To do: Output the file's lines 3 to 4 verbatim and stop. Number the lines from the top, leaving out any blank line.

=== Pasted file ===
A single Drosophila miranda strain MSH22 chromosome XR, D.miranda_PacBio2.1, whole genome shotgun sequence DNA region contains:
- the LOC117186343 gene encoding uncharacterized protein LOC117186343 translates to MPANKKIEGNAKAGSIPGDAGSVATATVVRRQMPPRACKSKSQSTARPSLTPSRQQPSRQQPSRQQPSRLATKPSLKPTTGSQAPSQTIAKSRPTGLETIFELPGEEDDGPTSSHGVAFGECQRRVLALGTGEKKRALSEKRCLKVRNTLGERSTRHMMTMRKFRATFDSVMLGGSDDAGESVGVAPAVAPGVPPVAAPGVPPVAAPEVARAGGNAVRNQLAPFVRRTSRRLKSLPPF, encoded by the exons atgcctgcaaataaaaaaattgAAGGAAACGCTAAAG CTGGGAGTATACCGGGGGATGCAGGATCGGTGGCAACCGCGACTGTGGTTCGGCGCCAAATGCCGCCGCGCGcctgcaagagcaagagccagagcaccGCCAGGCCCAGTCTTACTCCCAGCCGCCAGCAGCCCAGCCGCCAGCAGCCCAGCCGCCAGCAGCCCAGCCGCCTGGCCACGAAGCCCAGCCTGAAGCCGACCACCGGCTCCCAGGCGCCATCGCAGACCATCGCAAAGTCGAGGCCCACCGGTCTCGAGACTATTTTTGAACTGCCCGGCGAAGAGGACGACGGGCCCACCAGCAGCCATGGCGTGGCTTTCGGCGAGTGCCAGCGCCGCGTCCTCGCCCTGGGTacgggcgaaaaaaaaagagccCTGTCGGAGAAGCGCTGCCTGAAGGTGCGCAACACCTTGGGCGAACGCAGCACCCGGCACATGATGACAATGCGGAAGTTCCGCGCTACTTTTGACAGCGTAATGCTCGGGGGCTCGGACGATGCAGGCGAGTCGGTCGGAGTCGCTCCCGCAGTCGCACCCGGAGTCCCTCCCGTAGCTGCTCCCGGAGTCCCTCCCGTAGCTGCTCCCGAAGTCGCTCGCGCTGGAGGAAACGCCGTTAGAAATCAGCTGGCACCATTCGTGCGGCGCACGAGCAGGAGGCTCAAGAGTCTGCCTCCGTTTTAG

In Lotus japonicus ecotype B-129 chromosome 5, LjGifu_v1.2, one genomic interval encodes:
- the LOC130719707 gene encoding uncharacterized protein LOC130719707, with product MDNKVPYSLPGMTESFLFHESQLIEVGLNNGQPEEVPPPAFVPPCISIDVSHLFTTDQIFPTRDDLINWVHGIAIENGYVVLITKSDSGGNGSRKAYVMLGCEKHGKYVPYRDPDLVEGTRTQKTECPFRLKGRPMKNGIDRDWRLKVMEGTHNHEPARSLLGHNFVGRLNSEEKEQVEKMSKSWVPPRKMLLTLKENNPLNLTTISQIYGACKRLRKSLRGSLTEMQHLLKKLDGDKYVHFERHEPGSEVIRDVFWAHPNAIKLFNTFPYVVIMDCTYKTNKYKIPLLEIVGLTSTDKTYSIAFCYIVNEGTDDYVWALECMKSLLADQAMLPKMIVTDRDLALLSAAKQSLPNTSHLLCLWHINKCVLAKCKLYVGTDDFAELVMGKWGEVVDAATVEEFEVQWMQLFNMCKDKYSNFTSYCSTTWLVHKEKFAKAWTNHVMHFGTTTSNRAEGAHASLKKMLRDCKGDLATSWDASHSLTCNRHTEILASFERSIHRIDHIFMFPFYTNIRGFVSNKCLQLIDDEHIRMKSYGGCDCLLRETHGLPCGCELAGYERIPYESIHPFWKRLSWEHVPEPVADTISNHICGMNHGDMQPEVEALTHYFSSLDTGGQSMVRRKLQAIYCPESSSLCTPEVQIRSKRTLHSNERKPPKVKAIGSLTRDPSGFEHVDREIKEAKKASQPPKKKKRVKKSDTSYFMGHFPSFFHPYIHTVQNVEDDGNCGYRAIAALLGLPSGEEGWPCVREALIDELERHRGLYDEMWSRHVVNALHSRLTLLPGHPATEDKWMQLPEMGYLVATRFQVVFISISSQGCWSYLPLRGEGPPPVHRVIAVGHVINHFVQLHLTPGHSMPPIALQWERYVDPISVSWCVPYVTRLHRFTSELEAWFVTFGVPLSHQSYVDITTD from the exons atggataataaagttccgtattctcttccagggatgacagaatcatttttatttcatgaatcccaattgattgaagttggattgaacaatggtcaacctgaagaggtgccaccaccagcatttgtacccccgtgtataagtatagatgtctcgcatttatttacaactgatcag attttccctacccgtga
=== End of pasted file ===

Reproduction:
In Lotus japonicus ecotype B-129 chromosome 5, LjGifu_v1.2, one genomic interval encodes:
- the LOC130719707 gene encoding uncharacterized protein LOC130719707, with product MDNKVPYSLPGMTESFLFHESQLIEVGLNNGQPEEVPPPAFVPPCISIDVSHLFTTDQIFPTRDDLINWVHGIAIENGYVVLITKSDSGGNGSRKAYVMLGCEKHGKYVPYRDPDLVEGTRTQKTECPFRLKGRPMKNGIDRDWRLKVMEGTHNHEPARSLLGHNFVGRLNSEEKEQVEKMSKSWVPPRKMLLTLKENNPLNLTTISQIYGACKRLRKSLRGSLTEMQHLLKKLDGDKYVHFERHEPGSEVIRDVFWAHPNAIKLFNTFPYVVIMDCTYKTNKYKIPLLEIVGLTSTDKTYSIAFCYIVNEGTDDYVWALECMKSLLADQAMLPKMIVTDRDLALLSAAKQSLPNTSHLLCLWHINKCVLAKCKLYVGTDDFAELVMGKWGEVVDAATVEEFEVQWMQLFNMCKDKYSNFTSYCSTTWLVHKEKFAKAWTNHVMHFGTTTSNRAEGAHASLKKMLRDCKGDLATSWDASHSLTCNRHTEILASFERSIHRIDHIFMFPFYTNIRGFVSNKCLQLIDDEHIRMKSYGGCDCLLRETHGLPCGCELAGYERIPYESIHPFWKRLSWEHVPEPVADTISNHICGMNHGDMQPEVEALTHYFSSLDTGGQSMVRRKLQAIYCPESSSLCTPEVQIRSKRTLHSNERKPPKVKAIGSLTRDPSGFEHVDREIKEAKKASQPPKKKKRVKKSDTSYFMGHFPSFFHPYIHTVQNVEDDGNCGYRAIAALLGLPSGEEGWPCVREALIDELERHRGLYDEMWSRHVVNALHSRLTLLPGHPATEDKWMQLPEMGYLVATRFQVVFISISSQGCWSYLPLRGEGPPPVHRVIAVGHVINHFVQLHLTPGHSMPPIALQWERYVDPISVSWCVPYVTRLHRFTSELEAWFVTFGVPLSHQSYVDITTD from the exons atggataataaagttccgtattctcttccagggatgacagaatcatttttatttcatgaatcccaattgattgaagttggattgaacaatggtcaacctgaagaggtgccaccaccagcatttgtacccccgtgtataagtatagatgtctcgcatttatttacaactgatcag attttccctacccgtga